School Resource Officers (SROs) have an important role in schools. Instead of focusing efforts on eliminating SROs from schools, we should work with the Durham County Sheriff’s Office to ensure that SROs receive DPS-mandated/chosen anti-racist and anti-bias trainings, among other trainings. Additionally, I would work with school system leaders and local law enforcement leaders to reframe the purpose and responsibilities of SROs, focusing on integrating SROs into mentorship roles instead of punitive/disciplinary roles.

11. Research has shown an achievement gap for Durham County Schools students based on race and socioeconomic status. What specific policies would you support or what actions would you take to help close the gap so that race and socioeconomic status don’t persist as predictive factors?

This is the greatest challenge facing Durham Public Schools. The success of our students should not be limited because of their race, zip code, or socioeconomic status. There are several specific policies or actions that I would take to help close the gap.

• Prioritize the hiring and retention of Black and Brown teachers who reflect the diversity of our student population. Research has found evidence that Black students have higher rates of educational attainment and lower rates of discipline when they have a Black teacher. This research has shown the strongest effect among Black males from low-income households. Source:

• Strengthening relationships with parents and trusted adults has shown promise in improving the academic achievement of students, especially Black and Brown students. When parents and trusted adults are actively engaged in a student’s learning experience, they tend to achieve greater success. We must invite parents and community into our schools and not see parental and community engagement as an obstacle to student achievement but as the necessary support it is to student achievement.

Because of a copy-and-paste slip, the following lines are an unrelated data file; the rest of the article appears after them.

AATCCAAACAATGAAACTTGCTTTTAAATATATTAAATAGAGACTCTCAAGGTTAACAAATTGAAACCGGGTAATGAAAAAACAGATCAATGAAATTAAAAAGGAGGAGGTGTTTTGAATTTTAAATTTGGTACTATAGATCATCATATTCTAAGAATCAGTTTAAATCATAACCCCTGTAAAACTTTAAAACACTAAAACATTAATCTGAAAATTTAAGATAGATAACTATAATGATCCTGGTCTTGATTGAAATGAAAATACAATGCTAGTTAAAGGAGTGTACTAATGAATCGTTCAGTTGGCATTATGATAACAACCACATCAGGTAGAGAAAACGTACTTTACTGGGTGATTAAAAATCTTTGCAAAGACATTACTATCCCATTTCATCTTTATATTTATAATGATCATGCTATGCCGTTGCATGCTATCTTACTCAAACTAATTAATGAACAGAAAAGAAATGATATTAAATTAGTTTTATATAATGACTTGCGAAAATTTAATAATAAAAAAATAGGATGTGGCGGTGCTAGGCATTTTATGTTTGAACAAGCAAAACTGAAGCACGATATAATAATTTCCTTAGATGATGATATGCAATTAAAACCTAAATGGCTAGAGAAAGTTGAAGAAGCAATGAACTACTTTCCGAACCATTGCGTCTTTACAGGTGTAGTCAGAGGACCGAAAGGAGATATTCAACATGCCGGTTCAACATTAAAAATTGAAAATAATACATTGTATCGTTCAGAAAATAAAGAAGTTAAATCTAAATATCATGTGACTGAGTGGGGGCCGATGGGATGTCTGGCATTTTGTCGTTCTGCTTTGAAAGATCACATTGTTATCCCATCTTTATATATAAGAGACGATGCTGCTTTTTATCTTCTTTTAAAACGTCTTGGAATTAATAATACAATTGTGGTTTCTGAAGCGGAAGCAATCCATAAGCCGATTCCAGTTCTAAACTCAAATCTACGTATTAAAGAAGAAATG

• Culturally inclusive and relevant curricula help students develop higher academic skills. When students see themselves and their cultures reflected in the curriculum and can apply what they are learning to their lived experiences, they are much more likely to understand and retain what they are being taught.

12. How can the school board better assist students who lack broadband access and access to laptops?

Durham Public Schools has a one-to-one ratio, meaning every student has access to a digital learning device. I applaud Superintendent Pascal Mubenga and DPS Information Technology (IT) for their leadership of the One-to-One Initiative and for committing the financial and human resources needed to purchase and support more than 20,000 Chromebooks for DPS students.

While the first step is purchasing the devices and making them available to students, access to broadband rendered many of the devices insufficient for remote student learning during the height of the COVID-19 pandemic. As a member of the school board, I will work with public and private partners to ensure that all students and their families have access to high-speed broadband in their homes and communities. This may look like partnerships with the Durham Housing Authority to install wi-fi and wi-fi boosters in all public housing communities. Without collaboration with community partners, our students and families will not have access to the tools they need to be successful.

13. Is the district currently doing enough to assist disabled students? What more could it do?

There is always room to improve how we serve our students and families, especially our differently-abled students. I have heard from current parents that they have experienced some challenges in being able to fully support the learning of their student(s)—some have been denied access to schools citing COVID-19. I have also been told by parents of students with an Individualized Education Program (IEP) that the IEPs have not always been followed. Durham Public Schools must ensure that parents and trusted adults are welcomed partners and not unfairly labeled as confrontational or adversarial when they seek to be engaged in their student’s success and inquire about their academic performance and emotional well-being. 14. If there is anything else you would like to address, please do so here.